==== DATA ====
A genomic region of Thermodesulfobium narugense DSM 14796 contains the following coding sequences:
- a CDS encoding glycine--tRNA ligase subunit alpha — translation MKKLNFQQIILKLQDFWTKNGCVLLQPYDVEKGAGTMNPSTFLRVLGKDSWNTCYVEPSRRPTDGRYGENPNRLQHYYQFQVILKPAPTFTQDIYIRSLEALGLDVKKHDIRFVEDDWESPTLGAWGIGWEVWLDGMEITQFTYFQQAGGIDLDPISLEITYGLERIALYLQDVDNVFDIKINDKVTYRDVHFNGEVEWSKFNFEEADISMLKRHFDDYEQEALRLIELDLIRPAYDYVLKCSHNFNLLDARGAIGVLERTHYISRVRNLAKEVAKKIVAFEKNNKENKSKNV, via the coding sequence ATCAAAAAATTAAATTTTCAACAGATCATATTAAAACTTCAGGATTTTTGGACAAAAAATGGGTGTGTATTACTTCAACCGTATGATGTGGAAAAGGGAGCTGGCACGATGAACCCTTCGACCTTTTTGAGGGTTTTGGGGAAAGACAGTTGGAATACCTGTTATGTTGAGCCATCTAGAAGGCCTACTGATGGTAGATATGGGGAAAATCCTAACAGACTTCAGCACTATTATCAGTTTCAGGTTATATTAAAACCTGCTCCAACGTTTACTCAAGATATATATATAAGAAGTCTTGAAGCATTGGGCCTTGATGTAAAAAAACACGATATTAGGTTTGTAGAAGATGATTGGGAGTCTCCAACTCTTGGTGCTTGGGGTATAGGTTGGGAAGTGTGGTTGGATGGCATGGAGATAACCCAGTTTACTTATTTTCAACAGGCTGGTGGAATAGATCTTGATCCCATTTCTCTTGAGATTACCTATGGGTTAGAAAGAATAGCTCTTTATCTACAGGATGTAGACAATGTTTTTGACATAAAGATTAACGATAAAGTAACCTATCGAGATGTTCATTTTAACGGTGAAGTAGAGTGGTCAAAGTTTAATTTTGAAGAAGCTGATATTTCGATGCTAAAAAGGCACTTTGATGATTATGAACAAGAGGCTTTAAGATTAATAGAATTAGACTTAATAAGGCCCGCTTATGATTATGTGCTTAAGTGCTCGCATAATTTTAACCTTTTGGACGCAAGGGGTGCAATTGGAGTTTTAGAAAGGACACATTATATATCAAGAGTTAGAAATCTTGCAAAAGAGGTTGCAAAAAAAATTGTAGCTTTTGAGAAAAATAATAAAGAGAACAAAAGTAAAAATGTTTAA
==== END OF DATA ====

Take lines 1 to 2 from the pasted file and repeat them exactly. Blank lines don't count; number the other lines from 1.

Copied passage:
A genomic region of Thermodesulfobium narugense DSM 14796 contains the following coding sequences:
- a CDS encoding glycine--tRNA ligase subunit alpha — translation MKKLNFQQIILKLQDFWTKNGCVLLQPYDVEKGAGTMNPSTFLRVLGKDSWNTCYVEPSRRPTDGRYGENPNRLQHYYQFQVILKPAPTFTQDIYIRSLEALGLDVKKHDIRFVEDDWESPTLGAWGIGWEVWLDGMEITQFTYFQQAGGIDLDPISLEITYGLERIALYLQDVDNVFDIKINDKVTYRDVHFNGEVEWSKFNFEEADISMLKRHFDDYEQEALRLIELDLIRPAYDYVLKCSHNFNLLDARGAIGVLERTHYISRVRNLAKEVAKKIVAFEKNNKENKSKNV, via the coding sequence ATCAAAAAATTAAATTTTCAACAGATCATATTAAAACTTCAGGATTTTTGGACAAAAAATGGGTGTGTATTACTTCAACCGTATGATGTGGAAAAGGGAGCTGGCACGATGAACCCTTCGACCTTTTTGAGGGTTTTGGGGAAAGACAGTTGGAATACCTGTTATGTTGAGCCATCTAGAAGGCCTACTGATGGTAGATATGGGGAAAATCCTAACAGACTTCAGCACTATTATCAGTTTCAGGTTATATTAAAACCTGCTCCAACGTTTACTCAAGATATATATATAAGAAGTCTTGAAGCATTGGGCCTTGATGTAAAAAAACACGATATTAGGTTTGTAGAAGATGATTGGGAGTCTCCAACTCTTGGTGCTTGGGGTATAGGTTGGGAAGTGTGGTTGGATGGCATGGAGATAACCCAGTTTACTTATTTTCAACAGGCTGGTGGAATAGATCTTGATCCCATTTCTCTTGAGATTACCTATGGGTTAGAAAGAATAGCTCTTTATCTACAGGATGTAGACAATGTTTTTGACATAAAGATTAACGATAAAGTAACCTATCGAGATGTTCATTTTAACGGTGAAGTAGAGTGGTCAAAGTTTAATTTTGAAGAAGCTGATATTTCGATGCTAAAAAGGCACTTTGATGATTATGAACAAGAGGCTTTAAGATTAATAGAATTAGACTTAATAAGGCCCGCTTATGATTATGTGCTTAAGTGCTCGCATAATTTTAACCTTTTGGACGCAAGGGGTGCAATTGGAGTTTTAGAAAGGACACATTATATATCAAGAGTTAGAAATCTTGCAAAAGAGGTTGCAAAAAAAATTGTAGCTTTTGAGAAAAATAATAAAGAGAACAAAAGTAAAAATGTTTAA